Although… wow. That was a little dark, right? In kind of a hilarious way, since Playdate is clearly their attempt to make a horror movie for stay-at-home moms (which puts a lie either to the “You’ll understand when you’re a father” nonsense or casts doubt on Lifetime’s greenlighting process. Frankly, I’ll believe either). The credits show at least a passing familiarity with slasher movies, both the grindhouse cinema of the mid-‘70s to the dark thrillers of the early ‘90s, as the names appear with a sting of buzzing feedback. It sounds like someone snapping photos of a horrifying crime scene in rural Texas, or assembling a crazy person’s journal to a Nine Inch Nails remix. Over this, there’s a reasonably arty chase through a wooded area, while the aforementioned boy (we find out later his name is Shawn Johnson, and no, not that one) flees from an unseen pursuer. The rest of the movie is about the identity of the shape coming after Shawn (who keeps calling to “Billy”).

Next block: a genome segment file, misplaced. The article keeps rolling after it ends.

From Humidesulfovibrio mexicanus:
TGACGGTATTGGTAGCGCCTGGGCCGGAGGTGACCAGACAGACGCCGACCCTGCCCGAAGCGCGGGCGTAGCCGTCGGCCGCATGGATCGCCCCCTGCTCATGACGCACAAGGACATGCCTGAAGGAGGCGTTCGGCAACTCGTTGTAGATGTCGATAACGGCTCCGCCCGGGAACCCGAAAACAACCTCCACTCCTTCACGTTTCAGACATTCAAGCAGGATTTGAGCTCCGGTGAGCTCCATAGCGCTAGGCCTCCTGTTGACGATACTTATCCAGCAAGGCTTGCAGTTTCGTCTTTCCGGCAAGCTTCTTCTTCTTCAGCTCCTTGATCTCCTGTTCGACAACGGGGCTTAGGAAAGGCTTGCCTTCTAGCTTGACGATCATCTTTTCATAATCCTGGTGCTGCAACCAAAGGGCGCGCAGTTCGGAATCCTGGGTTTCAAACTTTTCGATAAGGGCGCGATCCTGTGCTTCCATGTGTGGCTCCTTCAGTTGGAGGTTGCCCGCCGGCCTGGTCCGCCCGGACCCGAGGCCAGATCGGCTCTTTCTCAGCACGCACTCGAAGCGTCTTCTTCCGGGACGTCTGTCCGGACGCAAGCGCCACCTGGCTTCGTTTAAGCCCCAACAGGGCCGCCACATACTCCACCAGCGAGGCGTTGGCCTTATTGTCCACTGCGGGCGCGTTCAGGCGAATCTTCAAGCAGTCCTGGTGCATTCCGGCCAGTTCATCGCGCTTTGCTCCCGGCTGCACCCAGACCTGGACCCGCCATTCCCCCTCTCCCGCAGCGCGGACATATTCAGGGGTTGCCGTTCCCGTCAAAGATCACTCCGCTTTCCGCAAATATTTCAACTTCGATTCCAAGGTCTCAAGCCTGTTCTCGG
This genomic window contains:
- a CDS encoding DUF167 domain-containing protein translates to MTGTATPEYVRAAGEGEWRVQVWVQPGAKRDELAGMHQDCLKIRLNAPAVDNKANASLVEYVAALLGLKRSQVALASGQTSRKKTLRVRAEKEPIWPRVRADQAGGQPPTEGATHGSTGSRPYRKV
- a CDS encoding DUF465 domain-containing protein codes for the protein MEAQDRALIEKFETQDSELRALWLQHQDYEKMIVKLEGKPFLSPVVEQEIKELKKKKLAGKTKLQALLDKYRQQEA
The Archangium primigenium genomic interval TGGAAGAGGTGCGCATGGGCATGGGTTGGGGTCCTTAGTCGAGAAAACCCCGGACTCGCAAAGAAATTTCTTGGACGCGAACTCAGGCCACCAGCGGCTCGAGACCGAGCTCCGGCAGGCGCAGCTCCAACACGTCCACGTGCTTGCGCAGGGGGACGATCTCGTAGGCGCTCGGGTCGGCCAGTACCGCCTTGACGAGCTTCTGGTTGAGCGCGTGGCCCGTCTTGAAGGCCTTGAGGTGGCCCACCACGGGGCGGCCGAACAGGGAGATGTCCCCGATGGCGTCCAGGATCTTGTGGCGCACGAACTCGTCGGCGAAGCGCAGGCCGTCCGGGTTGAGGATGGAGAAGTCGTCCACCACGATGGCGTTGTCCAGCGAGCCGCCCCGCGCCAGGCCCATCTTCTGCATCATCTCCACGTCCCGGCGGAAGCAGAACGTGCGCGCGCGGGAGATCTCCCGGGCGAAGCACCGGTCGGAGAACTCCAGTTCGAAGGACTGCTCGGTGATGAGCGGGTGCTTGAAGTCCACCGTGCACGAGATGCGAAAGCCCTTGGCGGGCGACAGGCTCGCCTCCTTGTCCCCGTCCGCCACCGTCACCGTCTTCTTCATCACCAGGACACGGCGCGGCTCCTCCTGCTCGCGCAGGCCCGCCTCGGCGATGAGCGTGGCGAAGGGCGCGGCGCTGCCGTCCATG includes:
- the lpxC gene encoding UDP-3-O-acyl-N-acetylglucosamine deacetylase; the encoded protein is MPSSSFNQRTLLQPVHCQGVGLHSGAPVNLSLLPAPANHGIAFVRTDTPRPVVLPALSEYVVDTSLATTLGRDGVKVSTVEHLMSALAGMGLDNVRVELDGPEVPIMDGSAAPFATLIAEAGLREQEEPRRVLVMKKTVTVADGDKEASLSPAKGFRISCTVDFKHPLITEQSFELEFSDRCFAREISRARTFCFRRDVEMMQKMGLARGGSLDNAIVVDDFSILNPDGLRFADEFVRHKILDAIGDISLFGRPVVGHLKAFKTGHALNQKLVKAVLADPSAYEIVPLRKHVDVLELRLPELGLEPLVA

Because this is one of Those Movies where the trailer guy should be snarling, “They were a perfect family,” we cut to the perfect family. Emily Valentine (Marguerite Moreau, who you remember as the one person from Wet Hot American Summer you don’t remember from anything else) is taking a leave of absence from her medical practice to spend some time with her family. Her husband Brian seems to be a stay-at-home dad to their daughter Olive, though he’s mostly just obsessed with fixing up a vintage muscle car. And like many single-income families living in one of the many far flung Los Angeles suburbs (it looks like Santa Clarita), they have a very large, characterless house.